When Vogt began his own backyard garden, Cruikshank Vogt said, he found a black, yellow and white striped caterpillar eating a milkweed plant.

“He almost went into the garage to look for something to spray on the leaves to kill the bug, then he thought better of it,” Cruikshank Vogt said. “He did some research and realized it was a monarch caterpillar.”

Cruikshank Vogt said that’s when Vogt got how closely tied everything in our ecosystem is, ourselves included, how important native plants are to our local insect, bird and other wildlife populations. 

Ultimately it was this realization, Cruikshank Vogt said, that was the impetus for Monarch Gardens.

As winter changes over to spring, Vogt has been consistently busy with projects throughout the state. For one of his upcoming projects, he will design a 3,000 foot garden at the Cornhusker Council Boy Scouts of America headquarters.

In just his fourth month of full-time operation, Vogt has big plans for Monarch Gardens.

He is currently hunting for 40-80 acres to start a nursery, seed farm and restore prairie and for a “newly minted” horticulture major to run it all.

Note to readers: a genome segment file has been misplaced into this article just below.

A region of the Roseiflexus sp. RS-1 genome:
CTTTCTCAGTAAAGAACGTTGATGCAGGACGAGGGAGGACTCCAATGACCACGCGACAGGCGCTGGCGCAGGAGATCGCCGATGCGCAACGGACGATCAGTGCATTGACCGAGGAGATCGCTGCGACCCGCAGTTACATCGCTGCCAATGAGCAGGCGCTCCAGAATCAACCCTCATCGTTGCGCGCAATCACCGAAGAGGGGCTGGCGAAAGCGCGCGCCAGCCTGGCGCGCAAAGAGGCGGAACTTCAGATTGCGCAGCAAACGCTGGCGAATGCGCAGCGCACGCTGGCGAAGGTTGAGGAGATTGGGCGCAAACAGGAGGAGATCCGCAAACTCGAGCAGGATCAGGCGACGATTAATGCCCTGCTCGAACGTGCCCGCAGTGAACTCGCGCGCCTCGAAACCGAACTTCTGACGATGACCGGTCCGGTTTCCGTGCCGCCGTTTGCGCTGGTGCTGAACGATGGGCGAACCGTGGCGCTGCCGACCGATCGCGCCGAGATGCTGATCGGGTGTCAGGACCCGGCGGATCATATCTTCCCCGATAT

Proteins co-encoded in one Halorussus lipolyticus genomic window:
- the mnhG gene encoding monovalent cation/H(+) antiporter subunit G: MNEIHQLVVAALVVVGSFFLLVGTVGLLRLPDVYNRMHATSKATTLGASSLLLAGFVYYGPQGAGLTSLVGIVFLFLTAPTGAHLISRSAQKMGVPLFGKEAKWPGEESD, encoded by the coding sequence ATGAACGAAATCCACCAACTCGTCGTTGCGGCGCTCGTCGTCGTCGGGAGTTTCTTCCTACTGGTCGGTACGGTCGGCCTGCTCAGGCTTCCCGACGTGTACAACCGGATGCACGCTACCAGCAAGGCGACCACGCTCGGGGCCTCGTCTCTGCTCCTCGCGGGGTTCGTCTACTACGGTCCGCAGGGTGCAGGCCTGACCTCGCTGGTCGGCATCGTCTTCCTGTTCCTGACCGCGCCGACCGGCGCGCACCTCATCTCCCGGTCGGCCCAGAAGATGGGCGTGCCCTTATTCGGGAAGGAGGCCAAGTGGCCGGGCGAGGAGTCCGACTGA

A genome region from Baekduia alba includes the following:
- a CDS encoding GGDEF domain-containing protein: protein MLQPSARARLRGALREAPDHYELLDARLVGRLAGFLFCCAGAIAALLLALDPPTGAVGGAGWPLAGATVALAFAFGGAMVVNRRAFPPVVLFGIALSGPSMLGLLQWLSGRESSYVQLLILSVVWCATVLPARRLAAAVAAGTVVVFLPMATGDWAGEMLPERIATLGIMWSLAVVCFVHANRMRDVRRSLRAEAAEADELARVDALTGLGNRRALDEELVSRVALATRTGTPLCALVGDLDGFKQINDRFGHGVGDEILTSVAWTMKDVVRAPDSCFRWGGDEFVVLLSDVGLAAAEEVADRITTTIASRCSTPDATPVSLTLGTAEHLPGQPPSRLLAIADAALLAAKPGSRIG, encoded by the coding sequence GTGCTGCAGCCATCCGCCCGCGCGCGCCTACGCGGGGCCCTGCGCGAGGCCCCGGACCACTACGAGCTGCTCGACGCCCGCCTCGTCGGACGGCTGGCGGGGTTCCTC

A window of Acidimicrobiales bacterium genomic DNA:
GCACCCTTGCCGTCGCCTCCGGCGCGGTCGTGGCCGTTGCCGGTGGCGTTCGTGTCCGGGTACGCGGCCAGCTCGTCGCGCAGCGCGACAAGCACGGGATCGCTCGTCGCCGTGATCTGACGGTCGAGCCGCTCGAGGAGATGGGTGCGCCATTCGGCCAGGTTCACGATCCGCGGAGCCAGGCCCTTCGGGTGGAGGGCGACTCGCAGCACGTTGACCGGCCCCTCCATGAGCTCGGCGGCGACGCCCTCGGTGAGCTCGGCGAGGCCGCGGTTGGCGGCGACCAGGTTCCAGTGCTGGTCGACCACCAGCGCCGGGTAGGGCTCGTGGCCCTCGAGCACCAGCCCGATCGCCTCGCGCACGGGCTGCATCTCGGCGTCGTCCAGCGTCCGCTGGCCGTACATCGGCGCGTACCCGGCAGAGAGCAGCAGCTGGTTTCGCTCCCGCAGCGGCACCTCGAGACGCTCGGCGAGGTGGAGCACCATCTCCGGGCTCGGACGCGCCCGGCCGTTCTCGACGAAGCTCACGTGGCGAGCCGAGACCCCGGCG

“On that prairie, we’ll have an artist residency program and host all kinds of events from weddings to educational classes,” Vogt said.

Over time, Vogt intends to expand his design capabilities in Eastern Nebraska and beyond.

In Monarch Gardens, Vogt is cultivating his passion as well as countless native plants. To this, he attributes overcoming the logistical challenges of establishing a design firm.

“Have a passion and run with it,” Vogt said. “It will grow on its own if you keep feeding it and stay the course, being humble and learning – and failing – as you go.”

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The inside secrets of clever garden design: Bunny Guinness reveals how she created a low-maintenance Hampstead …

How do you set about creating a completely new garden? Designer Bunny Guinness starts with a roll of tracing paper. “I spend an intensive day with the clients in their garden, listening to what they want, drawing what I think, maybe even marking the space out with pegs and string so they get a feel of how the design will work,” says Guinness.

“Then they have something to criticise, which crystallises their thoughts, and I keep sketching ideas until everyone’s happy. Often people only discover what they really want by seeing what they don’t want.”

The people who took on this overgrown Hampstead garden only knew they wanted a space for entertaining that was low-maintenance and they didn’t want the upkeep of a lawn. Guinness obliged with a stylish green space that has a central focus of two weatherproof rattan sofas and a firebowl. 

She made a smooth transition from house to garden with a terrace of Indian stone setts and used Breedon gravel as an easy-care flooring, marking the outline of a central “rug” with timber, which also edges the surrounding raised beds. On one side, squared trellis elevates a brick wall for privacy, while on the other, a cedarwood slatted fence makes a sleek backdrop.